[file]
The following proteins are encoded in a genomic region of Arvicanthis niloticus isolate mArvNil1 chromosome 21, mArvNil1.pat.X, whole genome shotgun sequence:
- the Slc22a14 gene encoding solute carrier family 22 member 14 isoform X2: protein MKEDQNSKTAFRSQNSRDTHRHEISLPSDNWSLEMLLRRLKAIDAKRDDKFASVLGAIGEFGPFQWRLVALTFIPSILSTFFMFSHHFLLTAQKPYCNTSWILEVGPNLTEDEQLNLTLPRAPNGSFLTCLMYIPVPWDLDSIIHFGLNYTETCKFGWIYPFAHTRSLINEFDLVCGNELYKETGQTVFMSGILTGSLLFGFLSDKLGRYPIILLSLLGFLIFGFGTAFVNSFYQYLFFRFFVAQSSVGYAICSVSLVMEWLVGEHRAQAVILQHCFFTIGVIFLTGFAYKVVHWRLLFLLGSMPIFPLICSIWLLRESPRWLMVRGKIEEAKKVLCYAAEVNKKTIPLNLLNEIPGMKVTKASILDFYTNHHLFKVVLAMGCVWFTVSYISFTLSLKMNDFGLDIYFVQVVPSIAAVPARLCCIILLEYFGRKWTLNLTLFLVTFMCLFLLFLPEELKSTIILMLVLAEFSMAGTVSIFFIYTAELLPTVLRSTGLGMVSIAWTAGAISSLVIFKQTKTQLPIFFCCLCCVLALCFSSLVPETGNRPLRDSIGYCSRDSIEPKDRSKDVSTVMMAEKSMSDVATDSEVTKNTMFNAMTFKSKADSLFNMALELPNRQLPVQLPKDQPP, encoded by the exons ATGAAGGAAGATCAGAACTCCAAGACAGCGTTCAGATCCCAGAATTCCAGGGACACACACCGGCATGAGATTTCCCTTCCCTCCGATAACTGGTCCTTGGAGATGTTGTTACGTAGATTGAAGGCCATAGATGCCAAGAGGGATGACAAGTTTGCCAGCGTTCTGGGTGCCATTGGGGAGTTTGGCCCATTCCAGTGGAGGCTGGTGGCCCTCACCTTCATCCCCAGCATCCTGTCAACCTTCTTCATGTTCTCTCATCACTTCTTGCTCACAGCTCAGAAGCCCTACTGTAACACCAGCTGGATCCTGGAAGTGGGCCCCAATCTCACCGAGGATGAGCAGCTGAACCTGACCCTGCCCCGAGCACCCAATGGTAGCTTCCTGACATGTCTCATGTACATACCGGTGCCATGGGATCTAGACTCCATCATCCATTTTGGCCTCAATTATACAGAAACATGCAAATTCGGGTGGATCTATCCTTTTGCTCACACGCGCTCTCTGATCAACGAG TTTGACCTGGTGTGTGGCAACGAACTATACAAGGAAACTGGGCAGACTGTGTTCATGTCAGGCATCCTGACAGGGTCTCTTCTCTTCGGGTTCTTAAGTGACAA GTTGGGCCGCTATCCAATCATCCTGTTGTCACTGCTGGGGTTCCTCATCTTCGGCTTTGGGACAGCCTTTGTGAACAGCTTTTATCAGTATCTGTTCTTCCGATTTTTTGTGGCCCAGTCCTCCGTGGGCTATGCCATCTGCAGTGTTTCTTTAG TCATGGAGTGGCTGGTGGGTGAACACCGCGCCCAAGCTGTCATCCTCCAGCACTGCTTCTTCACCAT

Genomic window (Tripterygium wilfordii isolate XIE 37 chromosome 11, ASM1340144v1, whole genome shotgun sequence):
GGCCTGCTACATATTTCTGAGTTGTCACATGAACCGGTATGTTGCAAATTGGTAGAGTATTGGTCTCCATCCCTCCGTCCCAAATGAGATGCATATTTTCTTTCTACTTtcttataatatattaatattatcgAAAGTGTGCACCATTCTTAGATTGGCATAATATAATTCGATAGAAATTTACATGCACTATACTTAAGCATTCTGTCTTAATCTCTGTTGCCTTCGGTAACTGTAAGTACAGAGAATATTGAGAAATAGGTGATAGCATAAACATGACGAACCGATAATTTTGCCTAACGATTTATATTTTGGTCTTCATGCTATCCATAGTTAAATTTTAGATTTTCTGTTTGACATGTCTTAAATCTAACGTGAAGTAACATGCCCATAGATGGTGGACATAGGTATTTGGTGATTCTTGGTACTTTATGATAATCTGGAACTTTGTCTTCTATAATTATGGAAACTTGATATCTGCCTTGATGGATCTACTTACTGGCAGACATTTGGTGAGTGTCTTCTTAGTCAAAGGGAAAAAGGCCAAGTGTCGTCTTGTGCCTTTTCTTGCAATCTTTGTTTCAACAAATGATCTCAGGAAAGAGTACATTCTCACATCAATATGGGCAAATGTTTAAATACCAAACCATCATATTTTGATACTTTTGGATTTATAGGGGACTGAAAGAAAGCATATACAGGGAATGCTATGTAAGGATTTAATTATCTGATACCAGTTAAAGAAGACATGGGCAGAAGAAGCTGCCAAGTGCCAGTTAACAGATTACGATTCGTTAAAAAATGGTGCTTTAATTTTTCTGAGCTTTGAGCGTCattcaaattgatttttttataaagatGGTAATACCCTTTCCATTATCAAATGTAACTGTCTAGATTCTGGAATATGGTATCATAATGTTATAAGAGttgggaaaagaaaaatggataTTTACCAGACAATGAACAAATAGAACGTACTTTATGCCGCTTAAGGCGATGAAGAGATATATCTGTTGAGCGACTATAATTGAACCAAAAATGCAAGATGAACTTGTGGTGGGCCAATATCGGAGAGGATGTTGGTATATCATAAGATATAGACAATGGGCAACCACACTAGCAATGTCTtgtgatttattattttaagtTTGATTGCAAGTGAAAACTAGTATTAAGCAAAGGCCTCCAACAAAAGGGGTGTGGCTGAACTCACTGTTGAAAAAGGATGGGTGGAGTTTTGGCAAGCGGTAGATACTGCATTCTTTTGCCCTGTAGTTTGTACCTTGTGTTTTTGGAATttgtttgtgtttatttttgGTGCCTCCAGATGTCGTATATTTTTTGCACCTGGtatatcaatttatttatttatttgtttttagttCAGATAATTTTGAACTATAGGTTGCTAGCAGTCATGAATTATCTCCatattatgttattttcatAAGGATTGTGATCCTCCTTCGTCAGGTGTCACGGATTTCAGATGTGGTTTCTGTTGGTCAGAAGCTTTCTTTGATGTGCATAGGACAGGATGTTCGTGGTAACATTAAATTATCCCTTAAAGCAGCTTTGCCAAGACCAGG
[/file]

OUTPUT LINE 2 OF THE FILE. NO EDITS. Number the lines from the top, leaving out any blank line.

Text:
- the Slc22a14 gene encoding solute carrier family 22 member 14 isoform X2: protein MKEDQNSKTAFRSQNSRDTHRHEISLPSDNWSLEMLLRRLKAIDAKRDDKFASVLGAIGEFGPFQWRLVALTFIPSILSTFFMFSHHFLLTAQKPYCNTSWILEVGPNLTEDEQLNLTLPRAPNGSFLTCLMYIPVPWDLDSIIHFGLNYTETCKFGWIYPFAHTRSLINEFDLVCGNELYKETGQTVFMSGILTGSLLFGFLSDKLGRYPIILLSLLGFLIFGFGTAFVNSFYQYLFFRFFVAQSSVGYAICSVSLVMEWLVGEHRAQAVILQHCFFTIGVIFLTGFAYKVVHWRLLFLLGSMPIFPLICSIWLLRESPRWLMVRGKIEEAKKVLCYAAEVNKKTIPLNLLNEIPGMKVTKASILDFYTNHHLFKVVLAMGCVWFTVSYISFTLSLKMNDFGLDIYFVQVVPSIAAVPARLCCIILLEYFGRKWTLNLTLFLVTFMCLFLLFLPEELKSTIILMLVLAEFSMAGTVSIFFIYTAELLPTVLRSTGLGMVSIAWTAGAISSLVIFKQTKTQLPIFFCCLCCVLALCFSSLVPETGNRPLRDSIGYCSRDSIEPKDRSKDVSTVMMAEKSMSDVATDSEVTKNTMFNAMTFKSKADSLFNMALELPNRQLPVQLPKDQPP, encoded by the exons ATGAAGGAAGATCAGAACTCCAAGACAGCGTTCAGATCCCAGAATTCCAGGGACACACACCGGCATGAGATTTCCCTTCCCTCCGATAACTGGTCCTTGGAGATGTTGTTACGTAGATTGAAGGCCATAGATGCCAAGAGGGATGACAAGTTTGCCAGCGTTCTGGGTGCCATTGGGGAGTTTGGCCCATTCCAGTGGAGGCTGGTGGCCCTCACCTTCATCCCCAGCATCCTGTCAACCTTCTTCATGTTCTCTCATCACTTCTTGCTCACAGCTCAGAAGCCCTACTGTAACACCAGCTGGATCCTGGAAGTGGGCCCCAATCTCACCGAGGATGAGCAGCTGAACCTGACCCTGCCCCGAGCACCCAATGGTAGCTTCCTGACATGTCTCATGTACATACCGGTGCCATGGGATCTAGACTCCATCATCCATTTTGGCCTCAATTATACAGAAACATGCAAATTCGGGTGGATCTATCCTTTTGCTCACACGCGCTCTCTGATCAACGAG TTTGACCTGGTGTGTGGCAACGAACTATACAAGGAAACTGGGCAGACTGTGTTCATGTCAGGCATCCTGACAGGGTCTCTTCTCTTCGGGTTCTTAAGTGACAA GTTGGGCCGCTATCCAATCATCCTGTTGTCACTGCTGGGGTTCCTCATCTTCGGCTTTGGGACAGCCTTTGTGAACAGCTTTTATCAGTATCTGTTCTTCCGATTTTTTGTGGCCCAGTCCTCCGTGGGCTATGCCATCTGCAGTGTTTCTTTAG TCATGGAGTGGCTGGTGGGTGAACACCGCGCCCAAGCTGTCATCCTCCAGCACTGCTTCTTCACCAT